The program takes its name from the "Order of the Arrow," the Boy Scouts' leadership corps who have planned and coordinated the project from its inception; from a similar project called ArrowCorps5 that occurred on several National Forest sites back in 2008; and from the Seattle-based group's Lodge number, 502.
press release last week, nearly a hundred Boy Scouts from all over the country have converged on Camp Sheppard, just north of Mount Rainier National Park, in preparation for three intensive days of volunteering. As I write this, crews are preparing to begin work tomorrow at Government Meadows, Silver Creek, and Crystal Mountain in the Mt. Baker-Snoqualmie National Forest, and at Crystal Lake and Ipsut Creek in Mount Rainier National Park.
I had the opportunity last evening to join the group at Camp Sheppard for their official opening ceremony. Already the boys had spent the day planning, gathering and learning to use tools, conducting safety briefings, and learning first aid and Leave No Trace techniques. When Acting Superintendent Randy King, Seasonal Volunteer Coordinator Patti Poulin, and I arrived, they were preparing for dinner. And while those camped at Ipsut Creek this week will be eating camp rations, back at base camp the fare was more generous: salmon and wild rice with corn on the cob and salad, tasty enough to be worth the drive all the way from our offices on the south side of the Mountain.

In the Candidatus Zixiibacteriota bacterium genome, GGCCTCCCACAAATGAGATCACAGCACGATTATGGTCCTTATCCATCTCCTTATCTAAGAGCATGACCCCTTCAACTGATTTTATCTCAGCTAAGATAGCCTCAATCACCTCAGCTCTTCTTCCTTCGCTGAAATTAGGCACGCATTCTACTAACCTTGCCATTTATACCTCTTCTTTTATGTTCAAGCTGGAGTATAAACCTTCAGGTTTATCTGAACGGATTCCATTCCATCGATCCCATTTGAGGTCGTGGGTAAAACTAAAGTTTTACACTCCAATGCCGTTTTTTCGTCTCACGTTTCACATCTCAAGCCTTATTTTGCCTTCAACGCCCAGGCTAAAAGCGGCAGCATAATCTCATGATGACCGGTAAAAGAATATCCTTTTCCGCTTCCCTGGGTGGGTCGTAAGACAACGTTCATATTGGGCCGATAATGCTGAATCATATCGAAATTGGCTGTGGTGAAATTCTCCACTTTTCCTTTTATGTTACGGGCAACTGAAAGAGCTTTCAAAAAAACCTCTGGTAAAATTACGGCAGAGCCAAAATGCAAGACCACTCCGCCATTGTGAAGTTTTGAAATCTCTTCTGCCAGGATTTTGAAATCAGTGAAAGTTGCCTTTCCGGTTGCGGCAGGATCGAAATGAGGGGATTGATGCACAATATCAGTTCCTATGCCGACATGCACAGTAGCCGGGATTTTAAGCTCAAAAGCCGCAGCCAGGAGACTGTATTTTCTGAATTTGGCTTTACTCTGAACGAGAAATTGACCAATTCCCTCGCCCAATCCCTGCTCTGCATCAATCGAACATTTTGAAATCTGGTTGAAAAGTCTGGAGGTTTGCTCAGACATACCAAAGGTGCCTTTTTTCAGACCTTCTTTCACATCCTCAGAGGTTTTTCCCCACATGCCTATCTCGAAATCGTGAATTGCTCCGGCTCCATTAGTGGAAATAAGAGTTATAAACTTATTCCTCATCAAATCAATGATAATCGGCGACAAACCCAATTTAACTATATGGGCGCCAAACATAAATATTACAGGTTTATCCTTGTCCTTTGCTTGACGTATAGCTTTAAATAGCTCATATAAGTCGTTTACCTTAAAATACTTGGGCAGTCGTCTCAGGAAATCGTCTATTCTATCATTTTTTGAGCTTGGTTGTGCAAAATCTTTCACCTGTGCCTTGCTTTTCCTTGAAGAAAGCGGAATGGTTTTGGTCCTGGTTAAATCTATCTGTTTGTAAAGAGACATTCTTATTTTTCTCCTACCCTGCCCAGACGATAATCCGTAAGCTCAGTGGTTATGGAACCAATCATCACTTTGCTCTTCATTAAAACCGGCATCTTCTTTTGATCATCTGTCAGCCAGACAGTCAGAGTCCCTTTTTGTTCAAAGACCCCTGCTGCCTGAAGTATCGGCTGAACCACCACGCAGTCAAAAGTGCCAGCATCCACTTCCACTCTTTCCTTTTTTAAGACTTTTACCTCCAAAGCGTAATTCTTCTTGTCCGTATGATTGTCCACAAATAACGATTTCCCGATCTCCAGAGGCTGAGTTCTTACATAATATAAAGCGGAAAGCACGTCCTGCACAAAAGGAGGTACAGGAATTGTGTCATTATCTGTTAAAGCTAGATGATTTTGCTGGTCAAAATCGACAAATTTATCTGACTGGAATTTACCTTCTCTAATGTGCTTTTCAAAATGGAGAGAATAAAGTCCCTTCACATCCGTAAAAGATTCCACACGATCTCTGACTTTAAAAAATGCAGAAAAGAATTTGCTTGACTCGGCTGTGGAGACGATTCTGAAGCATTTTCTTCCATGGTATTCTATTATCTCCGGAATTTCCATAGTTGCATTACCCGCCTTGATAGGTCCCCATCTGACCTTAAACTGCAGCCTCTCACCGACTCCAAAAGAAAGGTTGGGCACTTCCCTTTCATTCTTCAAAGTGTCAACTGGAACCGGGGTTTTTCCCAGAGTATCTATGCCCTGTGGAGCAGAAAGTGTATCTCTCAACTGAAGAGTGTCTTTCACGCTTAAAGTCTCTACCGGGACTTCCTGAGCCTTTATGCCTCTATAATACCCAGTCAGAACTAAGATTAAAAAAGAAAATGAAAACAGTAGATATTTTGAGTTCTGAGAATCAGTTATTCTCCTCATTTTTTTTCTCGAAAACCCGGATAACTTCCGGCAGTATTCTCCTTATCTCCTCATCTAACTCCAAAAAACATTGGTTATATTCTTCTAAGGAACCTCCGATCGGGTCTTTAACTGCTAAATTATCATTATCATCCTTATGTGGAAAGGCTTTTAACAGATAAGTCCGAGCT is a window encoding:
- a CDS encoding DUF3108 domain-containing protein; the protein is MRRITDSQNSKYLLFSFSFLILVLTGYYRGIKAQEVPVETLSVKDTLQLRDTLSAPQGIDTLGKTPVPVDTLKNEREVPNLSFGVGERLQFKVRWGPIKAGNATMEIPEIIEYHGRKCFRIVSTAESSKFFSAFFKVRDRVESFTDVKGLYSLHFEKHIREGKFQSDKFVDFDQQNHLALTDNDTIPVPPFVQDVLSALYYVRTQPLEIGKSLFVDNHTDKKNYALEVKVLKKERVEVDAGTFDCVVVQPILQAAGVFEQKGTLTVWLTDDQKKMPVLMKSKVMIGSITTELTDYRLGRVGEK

history of Boy Scout volunteer projects in the National Parks, and summarizing the work that had been done up to that point. A final video, called "Why You? Why Now?" left us all with a challenge to go out and make a difference.
|Congressman Dave Reichert sent a|
special welcome and a flag flown over
the U.S. Capitol.
We left for home at 9:00, tired but excited by the spirit and enthusiasm we'd seen, and impressed by the level of organization. Most of the work on ArrowCorps 502 has been done by youth members of the Order of the Arrow, led by Evan Skandalis, Matt Allyn, and Ian Bellows. They and their crews represent the next generation of stewards of our national parks and other public lands--and by all indications, those resources are in good hands.
Patti, Randy, and I will be visiting crews in the field throughout this week, and hope to post more images and status reports on this blog along the way, so come back for updates. You can also check out the ArrowCorps website at http://www.arrowcorps502.org/.